waterhole serves as a huge hazard for second shots trying to reach the long and narrow
green.
A unique feature of the course is that the same waterway is left of the fairway on holes
12, 13, 16 and the very tough from the back tees par 3 17th. The course can measure to
over 7,100 yards but you are better off to move up.

“We have six million visitors to the Gulf Shores and Orange Beach area every year, so
we want to provide them with many different types of accommodations,” said Stillings.
We saw some of the two and three bedroom units above the clubhouse, and they also own
the Villas building pictured in the story. “We have from one to ten bedroom rentals and
some of them are right on the Gulf,” he added. You can get more information about golf
at 888-TEE-KIVA or visit the website at www.kivadunes.com .
Our next stop was at the Peninsula Golf and Racquet Club. This 27-hole facility,
managed by Honours Golf, a division of Troon Golf, is a must play as the conditioning
and amenities are outstanding.
We played the Cypress and Lakes nines. When we looked at the diagrams on the
scorecard we saw blue on every hole. The excellent practice facility became a more
important part of the day, as we knew we had to hit it pretty straight.
The sixth hole on Cypress was my favorite. There is a pond that extends quite a way
out into the fairway in front of the green in this par 4. It is a true risk/reward hole. The
problem doesn’t end when you get on the slippery green that slopes down to the water.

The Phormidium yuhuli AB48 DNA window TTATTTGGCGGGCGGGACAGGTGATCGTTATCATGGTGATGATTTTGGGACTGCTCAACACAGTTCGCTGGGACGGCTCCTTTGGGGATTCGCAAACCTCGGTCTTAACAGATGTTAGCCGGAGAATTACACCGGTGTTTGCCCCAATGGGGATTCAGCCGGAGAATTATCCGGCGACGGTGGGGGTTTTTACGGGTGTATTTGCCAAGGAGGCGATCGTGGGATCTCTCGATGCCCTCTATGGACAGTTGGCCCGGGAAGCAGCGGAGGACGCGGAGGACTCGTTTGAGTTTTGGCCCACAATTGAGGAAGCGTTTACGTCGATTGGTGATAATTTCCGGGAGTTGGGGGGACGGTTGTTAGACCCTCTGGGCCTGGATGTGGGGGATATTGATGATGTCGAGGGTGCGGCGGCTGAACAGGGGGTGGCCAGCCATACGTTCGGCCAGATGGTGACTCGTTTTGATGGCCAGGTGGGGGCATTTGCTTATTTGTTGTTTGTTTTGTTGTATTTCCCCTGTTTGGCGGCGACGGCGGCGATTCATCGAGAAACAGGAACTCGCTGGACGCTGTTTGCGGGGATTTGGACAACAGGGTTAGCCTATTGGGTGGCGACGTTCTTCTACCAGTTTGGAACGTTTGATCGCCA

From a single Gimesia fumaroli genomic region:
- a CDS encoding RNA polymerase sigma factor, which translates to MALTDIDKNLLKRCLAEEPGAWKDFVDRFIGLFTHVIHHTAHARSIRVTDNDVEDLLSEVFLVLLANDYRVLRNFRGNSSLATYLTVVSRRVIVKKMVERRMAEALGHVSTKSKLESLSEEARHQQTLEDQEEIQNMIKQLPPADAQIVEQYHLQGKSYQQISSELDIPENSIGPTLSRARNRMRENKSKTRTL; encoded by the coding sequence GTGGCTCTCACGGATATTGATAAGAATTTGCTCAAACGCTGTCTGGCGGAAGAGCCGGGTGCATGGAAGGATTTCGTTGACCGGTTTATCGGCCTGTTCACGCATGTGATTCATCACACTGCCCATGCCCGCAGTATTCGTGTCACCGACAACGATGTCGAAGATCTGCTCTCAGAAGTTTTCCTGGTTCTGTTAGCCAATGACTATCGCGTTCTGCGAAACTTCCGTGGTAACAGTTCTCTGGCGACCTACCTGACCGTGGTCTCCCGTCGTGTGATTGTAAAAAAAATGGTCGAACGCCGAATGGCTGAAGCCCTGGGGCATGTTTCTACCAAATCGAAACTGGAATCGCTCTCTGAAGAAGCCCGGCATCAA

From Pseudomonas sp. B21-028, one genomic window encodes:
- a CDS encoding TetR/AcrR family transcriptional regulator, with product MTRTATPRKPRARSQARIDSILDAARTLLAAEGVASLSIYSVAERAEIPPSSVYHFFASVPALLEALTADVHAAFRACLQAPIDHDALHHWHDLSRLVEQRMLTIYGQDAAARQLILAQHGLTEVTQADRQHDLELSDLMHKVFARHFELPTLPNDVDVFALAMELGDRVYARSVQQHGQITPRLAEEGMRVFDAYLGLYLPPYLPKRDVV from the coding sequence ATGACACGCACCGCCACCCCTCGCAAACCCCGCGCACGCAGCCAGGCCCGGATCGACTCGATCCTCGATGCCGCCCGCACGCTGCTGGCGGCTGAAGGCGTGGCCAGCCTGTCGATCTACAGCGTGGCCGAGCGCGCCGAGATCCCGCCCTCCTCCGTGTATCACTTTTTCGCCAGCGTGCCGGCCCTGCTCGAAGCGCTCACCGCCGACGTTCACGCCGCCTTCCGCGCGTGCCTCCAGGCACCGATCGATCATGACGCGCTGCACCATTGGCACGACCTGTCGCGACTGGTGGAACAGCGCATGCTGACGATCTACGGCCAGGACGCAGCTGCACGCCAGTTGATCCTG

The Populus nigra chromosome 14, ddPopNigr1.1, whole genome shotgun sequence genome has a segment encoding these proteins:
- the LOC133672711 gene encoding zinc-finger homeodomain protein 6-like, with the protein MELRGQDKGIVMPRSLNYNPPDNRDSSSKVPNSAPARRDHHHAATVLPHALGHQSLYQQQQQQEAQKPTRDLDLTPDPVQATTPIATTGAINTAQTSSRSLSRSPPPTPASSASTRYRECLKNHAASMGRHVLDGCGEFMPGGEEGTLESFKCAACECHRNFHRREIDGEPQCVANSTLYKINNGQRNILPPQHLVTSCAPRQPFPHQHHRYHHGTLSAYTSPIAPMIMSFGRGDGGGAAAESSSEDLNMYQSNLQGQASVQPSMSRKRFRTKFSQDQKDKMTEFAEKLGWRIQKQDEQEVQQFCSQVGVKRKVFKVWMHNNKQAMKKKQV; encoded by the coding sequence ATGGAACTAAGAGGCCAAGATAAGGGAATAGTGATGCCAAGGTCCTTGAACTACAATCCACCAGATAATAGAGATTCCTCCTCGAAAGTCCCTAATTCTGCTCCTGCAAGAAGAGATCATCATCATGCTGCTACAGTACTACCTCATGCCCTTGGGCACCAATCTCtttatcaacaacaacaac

Champions Bermuda is the type of grass on all the greens that were running about 11
on the stimpmeter. There are a few par 3’s over ponds, but usually the water is not close
to play.
Regional Director of Club Operations for Peninsula, Chad Leonard, told us that they
also own two other properties, Rock Creek, and 18-hole course and Craft Farms, a 36-
hole facility. All three courses are in Gulf Shores. “All of the courses are fun to play and
always in great shape,” said Leonard who had dinner with us the previous evening.
Gulf Shores is a true gem. Great golf, wonderful food, Southern hospitality and all the
activities that come with being right on the Gulf of Mexico including great fishing
charters.
What a great side trip this would be for the hundreds of thousands of northeasterners
who travel to Florida each winter. “We play golf here all year,” said Stillings who said
that Gulf Shore is three hours from Tallahassee and six hours from Jacksonville along
Interstate 10. “We recently completed an expressway from I-10 to Gulf Shores, so it is
only 45 minutes from Pensacola Airport and just over an hour from Mobile Airport, he
added.
Excellent golf, great food, fishing, water sports and very fair pricing make Gulf Shores,
Alabama a destination to consider. You can get more information and plan your trip at
Coastal Alabama Golf by calling 251-968-5339 or visiting www.golfgulfshores.com .
Bruce Vittner is a member of the Golf Writers Assn. of America and the Golf Travel
Writers of America and can be reached at bruce@snegolfer.flywheelsites.com